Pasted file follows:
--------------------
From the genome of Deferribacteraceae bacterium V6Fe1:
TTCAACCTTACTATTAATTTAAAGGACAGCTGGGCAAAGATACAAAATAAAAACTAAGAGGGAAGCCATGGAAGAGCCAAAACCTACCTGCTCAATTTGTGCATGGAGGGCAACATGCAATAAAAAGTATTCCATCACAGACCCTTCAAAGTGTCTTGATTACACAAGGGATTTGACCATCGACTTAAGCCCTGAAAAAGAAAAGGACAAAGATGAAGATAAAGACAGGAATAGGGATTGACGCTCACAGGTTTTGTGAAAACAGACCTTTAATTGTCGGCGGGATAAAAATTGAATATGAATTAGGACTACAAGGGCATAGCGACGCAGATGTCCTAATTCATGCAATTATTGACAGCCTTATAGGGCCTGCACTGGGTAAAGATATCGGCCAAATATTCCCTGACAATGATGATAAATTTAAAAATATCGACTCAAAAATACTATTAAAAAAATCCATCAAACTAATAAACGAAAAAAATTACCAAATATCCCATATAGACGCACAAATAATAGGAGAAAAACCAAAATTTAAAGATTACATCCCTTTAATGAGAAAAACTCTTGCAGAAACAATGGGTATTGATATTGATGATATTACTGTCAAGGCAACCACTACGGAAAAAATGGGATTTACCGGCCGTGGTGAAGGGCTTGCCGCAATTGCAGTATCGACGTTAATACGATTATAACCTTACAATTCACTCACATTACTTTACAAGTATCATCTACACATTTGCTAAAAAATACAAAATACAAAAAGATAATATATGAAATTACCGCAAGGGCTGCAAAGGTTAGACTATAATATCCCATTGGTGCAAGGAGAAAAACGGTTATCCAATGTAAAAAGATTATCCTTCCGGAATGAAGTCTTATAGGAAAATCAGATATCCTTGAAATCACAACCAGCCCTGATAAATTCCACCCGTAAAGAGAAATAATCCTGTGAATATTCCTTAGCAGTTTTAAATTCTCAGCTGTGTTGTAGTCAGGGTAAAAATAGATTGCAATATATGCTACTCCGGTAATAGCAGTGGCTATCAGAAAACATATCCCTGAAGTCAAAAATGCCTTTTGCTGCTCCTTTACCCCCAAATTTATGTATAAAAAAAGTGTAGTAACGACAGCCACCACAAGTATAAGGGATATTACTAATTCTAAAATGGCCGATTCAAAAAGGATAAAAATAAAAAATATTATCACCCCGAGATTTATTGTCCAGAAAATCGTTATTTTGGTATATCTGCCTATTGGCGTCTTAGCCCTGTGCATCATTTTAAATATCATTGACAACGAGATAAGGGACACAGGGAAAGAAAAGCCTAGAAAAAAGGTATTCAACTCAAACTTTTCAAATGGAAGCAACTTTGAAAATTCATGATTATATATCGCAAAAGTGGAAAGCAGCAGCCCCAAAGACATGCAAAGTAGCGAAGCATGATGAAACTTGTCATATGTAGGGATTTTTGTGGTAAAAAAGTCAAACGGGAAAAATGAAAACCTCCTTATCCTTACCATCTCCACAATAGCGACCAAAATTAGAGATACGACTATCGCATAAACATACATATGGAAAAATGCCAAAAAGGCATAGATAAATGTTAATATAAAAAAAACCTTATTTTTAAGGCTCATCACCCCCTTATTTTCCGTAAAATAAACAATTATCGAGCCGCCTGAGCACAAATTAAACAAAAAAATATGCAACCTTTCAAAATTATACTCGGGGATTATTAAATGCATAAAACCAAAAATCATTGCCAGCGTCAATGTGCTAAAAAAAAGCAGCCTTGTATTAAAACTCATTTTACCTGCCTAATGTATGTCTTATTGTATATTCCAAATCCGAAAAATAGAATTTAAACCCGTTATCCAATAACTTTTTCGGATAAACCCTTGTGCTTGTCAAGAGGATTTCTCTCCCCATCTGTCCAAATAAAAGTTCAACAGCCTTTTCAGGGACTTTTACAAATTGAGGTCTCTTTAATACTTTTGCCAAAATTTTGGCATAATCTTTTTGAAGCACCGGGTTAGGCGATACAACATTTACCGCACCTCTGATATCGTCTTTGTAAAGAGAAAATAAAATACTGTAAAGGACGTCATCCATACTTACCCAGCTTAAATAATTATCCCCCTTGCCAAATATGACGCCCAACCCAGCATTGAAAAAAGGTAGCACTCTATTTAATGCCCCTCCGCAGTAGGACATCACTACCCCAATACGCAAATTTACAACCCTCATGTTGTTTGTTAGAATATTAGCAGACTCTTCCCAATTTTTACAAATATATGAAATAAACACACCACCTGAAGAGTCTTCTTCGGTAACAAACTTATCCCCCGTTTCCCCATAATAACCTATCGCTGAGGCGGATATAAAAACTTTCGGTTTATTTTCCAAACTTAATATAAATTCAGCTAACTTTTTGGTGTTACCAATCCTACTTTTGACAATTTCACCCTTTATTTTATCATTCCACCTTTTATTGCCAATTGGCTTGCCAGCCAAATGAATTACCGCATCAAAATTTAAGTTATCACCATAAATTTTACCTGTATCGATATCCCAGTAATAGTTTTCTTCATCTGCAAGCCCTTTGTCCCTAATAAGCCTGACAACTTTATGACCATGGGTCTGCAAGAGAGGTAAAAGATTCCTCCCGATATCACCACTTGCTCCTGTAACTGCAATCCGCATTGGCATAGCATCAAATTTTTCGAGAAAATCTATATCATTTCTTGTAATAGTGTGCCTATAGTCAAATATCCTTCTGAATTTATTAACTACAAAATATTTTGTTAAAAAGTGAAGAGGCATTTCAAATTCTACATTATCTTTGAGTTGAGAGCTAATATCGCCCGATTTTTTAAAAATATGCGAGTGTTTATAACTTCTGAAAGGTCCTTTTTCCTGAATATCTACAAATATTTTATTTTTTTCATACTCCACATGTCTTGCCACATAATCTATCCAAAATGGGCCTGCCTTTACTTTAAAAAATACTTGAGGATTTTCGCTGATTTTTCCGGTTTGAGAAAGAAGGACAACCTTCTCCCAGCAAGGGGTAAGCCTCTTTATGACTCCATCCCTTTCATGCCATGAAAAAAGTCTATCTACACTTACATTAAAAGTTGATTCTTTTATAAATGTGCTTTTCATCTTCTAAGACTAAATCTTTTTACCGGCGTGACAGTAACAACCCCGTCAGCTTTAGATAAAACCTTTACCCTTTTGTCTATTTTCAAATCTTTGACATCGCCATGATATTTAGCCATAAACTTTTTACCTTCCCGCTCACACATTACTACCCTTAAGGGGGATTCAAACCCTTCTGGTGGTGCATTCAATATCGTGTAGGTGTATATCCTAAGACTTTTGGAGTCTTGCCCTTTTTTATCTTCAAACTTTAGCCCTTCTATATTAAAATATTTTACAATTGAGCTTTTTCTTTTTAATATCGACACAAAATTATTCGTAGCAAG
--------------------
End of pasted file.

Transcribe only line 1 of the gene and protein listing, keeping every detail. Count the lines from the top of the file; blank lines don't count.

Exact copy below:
From the genome of Deferribacteraceae bacterium V6Fe1: